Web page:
Provision of linguistically appropriate care remains a challenge to achieving health equity. Language barriers impact 25.6 million limited English proficient (LEP) individuals in the USA. LEP patients experience worse healthcare access, quality, and outcomes, partly because systems frequently fail to engage patients in their preferred language.1 Though interpreters are essential for language-discordant communication, they are underused2 and may be unavailable in under-resourced settings or during times of increased demand, such as during a pandemic. Consequently, clinicians may rely on ad hoc interpreters or defer interpretation. Barriers to interpreter use are compounded by limited language diversity among clinicians. Ultimately, inadequate language access has led to inequities that require urgent attention.

Machine translation (MT) presents a tempting solution. MT refers to software that translates (text) or interprets (speech) from one language to another. These tools are available at low cost through websites and mobile apps, making them pragmatic resources for clinicians, particularly when certified (or even ad hoc) translators or interpreters are not available. Though not formally quantified, the use of MT tools in clinical care is likely frequent, reflecting this convenience, and has prompted safety concerns.3 While the accessibility of MT tools suggests it may solve the challenge of inadequate language resources, the limited real-world healthcare evaluation of MT has prevented broader uptake. While there is preliminary evidence supporting MT accuracy for translating public health information, discharge instructions, and patient portal messages,4,5,6 there is scant evidence on MT use for interpretation.7

In this paper, we propose an agenda to harness the potential of MT to improve clinical care by expanding research along four domains: communication scenarios, populations, machine translation algorithms, and outcomes (Fig. 1). Our proposed agenda advocates for research that explores the risk of MT use in various clinical scenarios, increases the diversity in training and evaluation of algorithms, compares performance variation among different MT algorithms, and expands the outcomes used in MT evaluations.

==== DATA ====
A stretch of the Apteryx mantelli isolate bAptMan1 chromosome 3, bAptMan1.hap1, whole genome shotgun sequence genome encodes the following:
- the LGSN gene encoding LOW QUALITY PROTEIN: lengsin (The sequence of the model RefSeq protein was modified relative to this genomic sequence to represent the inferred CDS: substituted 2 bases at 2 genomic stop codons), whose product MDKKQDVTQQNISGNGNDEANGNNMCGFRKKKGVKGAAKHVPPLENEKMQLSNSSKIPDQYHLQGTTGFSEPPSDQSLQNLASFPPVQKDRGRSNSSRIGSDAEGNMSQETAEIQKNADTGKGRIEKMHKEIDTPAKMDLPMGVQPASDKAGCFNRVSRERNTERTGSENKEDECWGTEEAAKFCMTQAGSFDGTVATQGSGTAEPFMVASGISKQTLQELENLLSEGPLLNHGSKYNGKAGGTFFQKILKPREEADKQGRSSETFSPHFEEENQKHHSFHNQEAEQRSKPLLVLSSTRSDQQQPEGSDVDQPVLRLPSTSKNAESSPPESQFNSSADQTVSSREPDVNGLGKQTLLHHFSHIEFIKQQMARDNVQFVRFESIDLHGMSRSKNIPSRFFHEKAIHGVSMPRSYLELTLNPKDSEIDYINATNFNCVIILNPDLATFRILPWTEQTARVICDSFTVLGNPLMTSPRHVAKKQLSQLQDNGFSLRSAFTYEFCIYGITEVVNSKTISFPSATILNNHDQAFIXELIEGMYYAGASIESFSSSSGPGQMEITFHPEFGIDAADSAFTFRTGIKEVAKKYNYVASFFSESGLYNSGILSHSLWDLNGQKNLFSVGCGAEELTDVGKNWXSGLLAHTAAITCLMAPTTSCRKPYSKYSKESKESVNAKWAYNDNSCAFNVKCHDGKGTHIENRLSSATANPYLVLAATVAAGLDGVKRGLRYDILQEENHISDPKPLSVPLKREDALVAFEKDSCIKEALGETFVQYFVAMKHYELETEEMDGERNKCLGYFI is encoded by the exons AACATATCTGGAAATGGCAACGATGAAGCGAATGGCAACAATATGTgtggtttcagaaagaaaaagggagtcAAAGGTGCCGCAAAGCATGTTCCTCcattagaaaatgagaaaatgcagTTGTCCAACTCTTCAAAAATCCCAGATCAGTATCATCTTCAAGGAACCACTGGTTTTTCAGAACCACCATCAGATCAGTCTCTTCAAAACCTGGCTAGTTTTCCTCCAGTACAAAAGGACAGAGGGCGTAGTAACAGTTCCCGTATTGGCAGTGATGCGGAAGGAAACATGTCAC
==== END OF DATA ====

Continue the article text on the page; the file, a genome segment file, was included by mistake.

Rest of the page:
Figure 1
figure 1

A research agenda for machine translation in healthcare.

Communication Scenarios: Evaluate Various Interactions

Healthcare contains a wide range of communication complexity. Consider the verbal and written communication that occurs for an office visit—from scheduling and confirming the visit to the check-in process to the patient-clinician interaction to the post-visit follow-up tasks. Extant MT research has only focused on a narrow scope of healthcare-related communication: written communication (e.g., patient education, discharge instructions, and portal messages). Future research should include assessment of MT for interpretation during real-time, synchronous communication. Although written communication improves patient understanding, language access for verbal communication is necessary. Several companies have advertised their software’s ability to interpret live interactions, but the accuracy of interpretation for health-related interactions is unknown.

Moreover, within clinical medicine, there is wide variability in the risks of miscommunication. If miscommunication occurs during acquisition of consent for a procedure, there is potential for severe harm. Few clinicians would use machine translation tools to acquire consent. However, healthcare has many lower-risk interactions, such as when inpatients inquire about basic needs (e.g., water, toileting) or outpatients schedule appointments. Patients with language barriers experience friction at these encounters. MT could supplement the interaction in these situations, particularly since patients with language barriers are less likely to interact with the healthcare team.

These lower-risk interactions often involve everyday conversations that are likely well represented in training data for commercial MT tools. We hypothesize these tools are likely to accurately interpret/translate these encounters in comparison to interactions replete with medical terminology. Research may show that MT is inadequate when communicating medically focused content, but for non-healthcare-focused communication, MT provides value.

Populations: Focus on Equity for Linguistically Diverse Populations

Prior research has also focused on translation between English and Spanish.4 Although Spanish is the most common non-English language in the USA, other languages, including Vietnamese and Korean, are underrepresented in the healthcare work force.8 Studies must evaluate other languages, as accuracy is often worse.5,6 Globally, many migrants emigrate to locations where English is not the dominant language; therefore, researchers should also evaluate MT use between non-English languages.